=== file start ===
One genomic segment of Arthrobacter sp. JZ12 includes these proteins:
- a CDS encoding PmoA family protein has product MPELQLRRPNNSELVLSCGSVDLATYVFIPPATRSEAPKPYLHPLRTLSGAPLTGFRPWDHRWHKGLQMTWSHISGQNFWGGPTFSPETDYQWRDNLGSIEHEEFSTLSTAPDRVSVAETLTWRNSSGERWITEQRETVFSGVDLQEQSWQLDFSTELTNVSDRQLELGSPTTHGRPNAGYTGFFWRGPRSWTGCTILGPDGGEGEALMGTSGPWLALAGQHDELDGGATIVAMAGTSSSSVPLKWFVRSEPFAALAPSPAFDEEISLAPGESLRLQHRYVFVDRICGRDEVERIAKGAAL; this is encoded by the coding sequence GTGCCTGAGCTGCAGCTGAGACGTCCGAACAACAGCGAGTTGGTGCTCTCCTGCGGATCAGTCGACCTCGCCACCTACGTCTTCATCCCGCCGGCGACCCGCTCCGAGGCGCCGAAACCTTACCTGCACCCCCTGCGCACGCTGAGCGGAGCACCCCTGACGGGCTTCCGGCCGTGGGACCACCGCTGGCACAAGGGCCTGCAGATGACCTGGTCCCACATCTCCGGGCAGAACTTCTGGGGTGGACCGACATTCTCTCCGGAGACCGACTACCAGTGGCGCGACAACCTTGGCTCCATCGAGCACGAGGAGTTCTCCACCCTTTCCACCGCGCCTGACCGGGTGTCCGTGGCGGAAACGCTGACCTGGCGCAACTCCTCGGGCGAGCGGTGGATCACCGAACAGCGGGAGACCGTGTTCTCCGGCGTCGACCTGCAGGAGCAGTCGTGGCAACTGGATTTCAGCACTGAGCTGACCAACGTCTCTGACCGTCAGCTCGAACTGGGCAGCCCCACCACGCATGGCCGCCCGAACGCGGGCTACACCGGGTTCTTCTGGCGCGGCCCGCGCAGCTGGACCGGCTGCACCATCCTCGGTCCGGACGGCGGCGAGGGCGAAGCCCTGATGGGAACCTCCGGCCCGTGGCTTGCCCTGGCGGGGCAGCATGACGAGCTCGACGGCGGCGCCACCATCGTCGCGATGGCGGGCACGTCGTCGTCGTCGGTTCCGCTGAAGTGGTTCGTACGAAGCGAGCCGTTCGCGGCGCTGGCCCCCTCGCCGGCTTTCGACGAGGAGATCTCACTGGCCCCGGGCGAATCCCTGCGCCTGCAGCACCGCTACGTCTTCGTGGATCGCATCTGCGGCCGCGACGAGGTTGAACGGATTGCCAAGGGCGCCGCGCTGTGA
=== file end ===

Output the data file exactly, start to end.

One genomic segment of Arthrobacter sp. JZ12 includes these proteins:
- a CDS encoding PmoA family protein has product MPELQLRRPNNSELVLSCGSVDLATYVFIPPATRSEAPKPYLHPLRTLSGAPLTGFRPWDHRWHKGLQMTWSHISGQNFWGGPTFSPETDYQWRDNLGSIEHEEFSTLSTAPDRVSVAETLTWRNSSGERWITEQRETVFSGVDLQEQSWQLDFSTELTNVSDRQLELGSPTTHGRPNAGYTGFFWRGPRSWTGCTILGPDGGEGEALMGTSGPWLALAGQHDELDGGATIVAMAGTSSSSVPLKWFVRSEPFAALAPSPAFDEEISLAPGESLRLQHRYVFVDRICGRDEVERIAKGAAL; this is encoded by the coding sequence GTGCCTGAGCTGCAGCTGAGACGTCCGAACAACAGCGAGTTGGTGCTCTCCTGCGGATCAGTCGACCTCGCCACCTACGTCTTCATCCCGCCGGCGACCCGCTCCGAGGCGCCGAAACCTTACCTGCACCCCCTGCGCACGCTGAGCGGAGCACCCCTGACGGGCTTCCGGCCGTGGGACCACCGCTGGCACAAGGGCCTGCAGATGACCTGGTCCCACATCTCCGGGCAGAACTTCTGGGGTGGACCGACATTCTCTCCGGAGACCGACTACCAGTGGCGCGACAACCTTGGCTCCATCGAGCACGAGGAGTTCTCCACCCTTTCCACCGCGCCTGACCGGGTGTCCGTGGCGGAAACGCTGACCTGGCGCAACTCCTCGGGCGAGCGGTGGATCACCGAACAGCGGGAGACCGTGTTCTCCGGCGTCGACCTGCAGGAGCAGTCGTGGCAACTGGATTTCAGCACTGAGCTGACCAACGTCTCTGACCGTCAGCTCGAACTGGGCAGCCCCACCACGCATGGCCGCCCGAACGCGGGCTACACCGGGTTCTTCTGGCGCGGCCCGCGCAGCTGGACCGGCTGCACCATCCTCGGTCCGGACGGCGGCGAGGGCGAAGCCCTGATGGGAACCTCCGGCCCGTGGCTTGCCCTGGCGGGGCAGCATGACGAGCTCGACGGCGGCGCCACCATCGTCGCGATGGCGGGCACGTCGTCGTCGTCGGTTCCGCTGAAGTGGTTCGTACGAAGCGAGCCGTTCGCGGCGCTGGCCCCCTCGCCGGCTTTCGACGAGGAGATCTCACTGGCCCCGGGCGAATCCCTGCGCCTGCAGCACCGCTACGTCTTCGTGGATCGCATCTGCGGCCGCGACGAGGTTGAACGGATTGCCAAGGGCGCCGCGCTGTGA